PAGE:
next sibling parent Gerald Jansen <gjansen ownmail.net> writes:
On Tuesday, 26 January 2016 at 22:36:31 UTC, H. S. Teoh wrote:
 ...
 So the moral of the story is: avoid large numbers of small 
 allocations. If you have to do it, consider consolidating your 
 allocations into a series of allocations of large(ish) buffers 
 instead, and taking slices of the buffers.
Many thanks for the detailed explanation.
Jan 27
prev sibling parent jmh530 <john.michael.hall gmail.com> writes:
On Tuesday, 26 January 2016 at 22:36:31 UTC, H. S. Teoh wrote:
 Yeah, in the course of this exercise, I found that the one 
 thing that has had the biggest impact on performance is the 
 amount of allocations involved.  [...snip]
Really interesting discussion.
Jan 27
prev sibling next sibling parent reply Gerald Jansen <gjansen ownmail.net> writes:
On Thursday, 21 January 2016 at 09:39:30 UTC, data pulverizer 
wrote:
 I have been reading large text files with D's csv file reader 
 and have found it slow compared to R's read.table function
This great blog post has an optimized FastReader for CSV files: http://tech.adroll.com/blog/data/2014/11/17/d-is-for-data-science.html
Jan 21
parent data pulverizer <data.pulverizer gmail.com> writes:
On Thursday, 21 January 2016 at 20:46:15 UTC, Gerald Jansen wrote:
 On Thursday, 21 January 2016 at 09:39:30 UTC, data pulverizer 
 wrote:
 I have been reading large text files with D's csv file reader 
 and have found it slow compared to R's read.table function
This great blog post has an optimized FastReader for CSV files: http://tech.adroll.com/blog/data/2014/11/17/d-is-for-data-science.html
Thanks a lot Gerald, the blog and the discussions were very useful and revealing - for me it shows that you can use the D language to write fast code and then if you need it, to wring more performance and you can go as low level as you want all without leaving the D language or its tooling ecosystem.
Jan 21
prev sibling parent reply Jon D <jond noreply.com> writes:
On Thursday, 21 January 2016 at 09:39:30 UTC, data pulverizer 
wrote:
 I have been reading large text files with D's csv file reader 
 and have found it slow compared to R's read.table function 
 which is not known to be particularly fast.
FWIW - I've been implementing a few programs manipulating delimited files, e.g. tab-delimited. Simpler than CSV files because there is no escaping inside the data. I've been trying to do this in relatively straightforward ways, e.g. using byLine rather than byChunk. (Goal is to explore the power of D standard libraries). I've gotten significant speed-ups in a couple different ways: * DMD libraries 2.068+ - byLine is dramatically faster * LDC 0.17 (alpha) - Based on DMD 2.068, and faster than the DMD compiler * Avoid utf-8 to dchar conversion - This conversion often occurs silently when working with ranges, but is generally not needed when manipulating data. * Avoid unnecessary string copies. e.g. Don't gratuitously convert char[] to string. At this point performance of the utilities I've been writing is quite good. They don't have direct equivalents with other tools (such as gnu core utils), so a head-to-head is not appropriate, but generally it seems the tools are quite competitive without needing to do my own buffer or memory management. And, they are dramatically faster than the same tools written in perl (which I was happy with). --Jon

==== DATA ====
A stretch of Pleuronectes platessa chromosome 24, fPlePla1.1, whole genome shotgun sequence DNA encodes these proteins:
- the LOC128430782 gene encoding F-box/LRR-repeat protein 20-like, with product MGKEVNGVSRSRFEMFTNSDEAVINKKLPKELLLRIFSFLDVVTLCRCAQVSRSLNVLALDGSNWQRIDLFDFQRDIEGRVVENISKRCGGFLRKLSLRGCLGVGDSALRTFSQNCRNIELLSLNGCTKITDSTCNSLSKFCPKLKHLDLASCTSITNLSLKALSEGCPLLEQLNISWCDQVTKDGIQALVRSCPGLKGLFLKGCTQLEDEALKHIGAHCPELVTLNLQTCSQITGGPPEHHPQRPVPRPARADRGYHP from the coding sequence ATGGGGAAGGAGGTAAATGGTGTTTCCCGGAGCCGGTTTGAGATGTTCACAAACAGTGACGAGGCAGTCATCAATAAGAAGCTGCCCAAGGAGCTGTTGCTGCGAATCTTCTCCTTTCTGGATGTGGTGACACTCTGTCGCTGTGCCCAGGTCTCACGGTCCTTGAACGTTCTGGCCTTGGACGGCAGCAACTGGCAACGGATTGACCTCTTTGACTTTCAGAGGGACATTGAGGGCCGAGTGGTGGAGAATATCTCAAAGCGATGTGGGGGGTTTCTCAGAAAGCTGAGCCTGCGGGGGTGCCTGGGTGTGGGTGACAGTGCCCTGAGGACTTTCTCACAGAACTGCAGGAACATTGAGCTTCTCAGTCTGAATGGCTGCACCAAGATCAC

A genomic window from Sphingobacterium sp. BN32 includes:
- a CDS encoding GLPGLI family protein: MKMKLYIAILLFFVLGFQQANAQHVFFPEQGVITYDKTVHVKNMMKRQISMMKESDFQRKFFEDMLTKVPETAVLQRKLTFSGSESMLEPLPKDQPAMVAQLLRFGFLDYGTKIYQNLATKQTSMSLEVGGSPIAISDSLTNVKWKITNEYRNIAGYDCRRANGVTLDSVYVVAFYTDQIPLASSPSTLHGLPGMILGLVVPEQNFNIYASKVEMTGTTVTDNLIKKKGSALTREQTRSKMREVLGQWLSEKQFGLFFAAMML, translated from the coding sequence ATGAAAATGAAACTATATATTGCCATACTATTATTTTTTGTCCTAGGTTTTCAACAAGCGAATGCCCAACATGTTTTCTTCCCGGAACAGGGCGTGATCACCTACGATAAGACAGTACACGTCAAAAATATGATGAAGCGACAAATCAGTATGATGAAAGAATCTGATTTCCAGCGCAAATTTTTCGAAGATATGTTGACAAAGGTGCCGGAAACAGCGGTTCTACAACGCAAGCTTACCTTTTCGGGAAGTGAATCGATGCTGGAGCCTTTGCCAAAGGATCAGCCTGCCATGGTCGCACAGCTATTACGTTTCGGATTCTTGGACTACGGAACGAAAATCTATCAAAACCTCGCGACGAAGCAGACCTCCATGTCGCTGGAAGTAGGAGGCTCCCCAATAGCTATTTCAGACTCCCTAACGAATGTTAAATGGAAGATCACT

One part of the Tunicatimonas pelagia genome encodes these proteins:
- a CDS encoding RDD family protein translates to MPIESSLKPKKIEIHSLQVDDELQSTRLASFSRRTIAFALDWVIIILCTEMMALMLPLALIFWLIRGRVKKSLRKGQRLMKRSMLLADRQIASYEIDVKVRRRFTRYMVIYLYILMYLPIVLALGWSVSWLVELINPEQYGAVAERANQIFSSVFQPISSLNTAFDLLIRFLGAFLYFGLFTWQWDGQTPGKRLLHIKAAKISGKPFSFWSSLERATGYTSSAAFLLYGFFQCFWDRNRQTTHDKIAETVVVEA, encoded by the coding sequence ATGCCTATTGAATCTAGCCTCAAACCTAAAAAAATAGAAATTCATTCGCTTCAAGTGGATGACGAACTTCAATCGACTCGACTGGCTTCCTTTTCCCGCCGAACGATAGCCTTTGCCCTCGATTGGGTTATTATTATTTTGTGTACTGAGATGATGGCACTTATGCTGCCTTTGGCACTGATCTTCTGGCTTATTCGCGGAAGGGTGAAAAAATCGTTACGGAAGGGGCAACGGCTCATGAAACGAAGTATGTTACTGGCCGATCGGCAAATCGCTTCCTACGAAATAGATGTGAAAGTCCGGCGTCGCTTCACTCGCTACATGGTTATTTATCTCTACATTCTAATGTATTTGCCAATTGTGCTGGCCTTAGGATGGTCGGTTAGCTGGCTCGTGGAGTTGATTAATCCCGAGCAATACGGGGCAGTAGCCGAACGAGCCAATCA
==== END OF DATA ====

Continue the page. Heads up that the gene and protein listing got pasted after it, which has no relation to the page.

Jan 21
parent reply "H. S. Teoh via Digitalmars-d-learn" <digitalmars-d-learn puremagic.com> writes:
On Thu, Jan 21, 2016 at 10:09:24PM +0000, Jon D via Digitalmars-d-learn wrote:
[...]
 FWIW - I've been implementing a few programs manipulating delimited
 files, e.g. tab-delimited. Simpler than CSV files because there is no
 escaping inside the data. I've been trying to do this in relatively
 straightforward ways, e.g. using byLine rather than byChunk. (Goal is
 to explore the power of D standard libraries).
 
 I've gotten significant speed-ups in a couple different ways:
 * DMD libraries 2.068+  -  byLine is dramatically faster
 * LDC 0.17 (alpha)  -  Based on DMD 2.068, and faster than the DMD compiler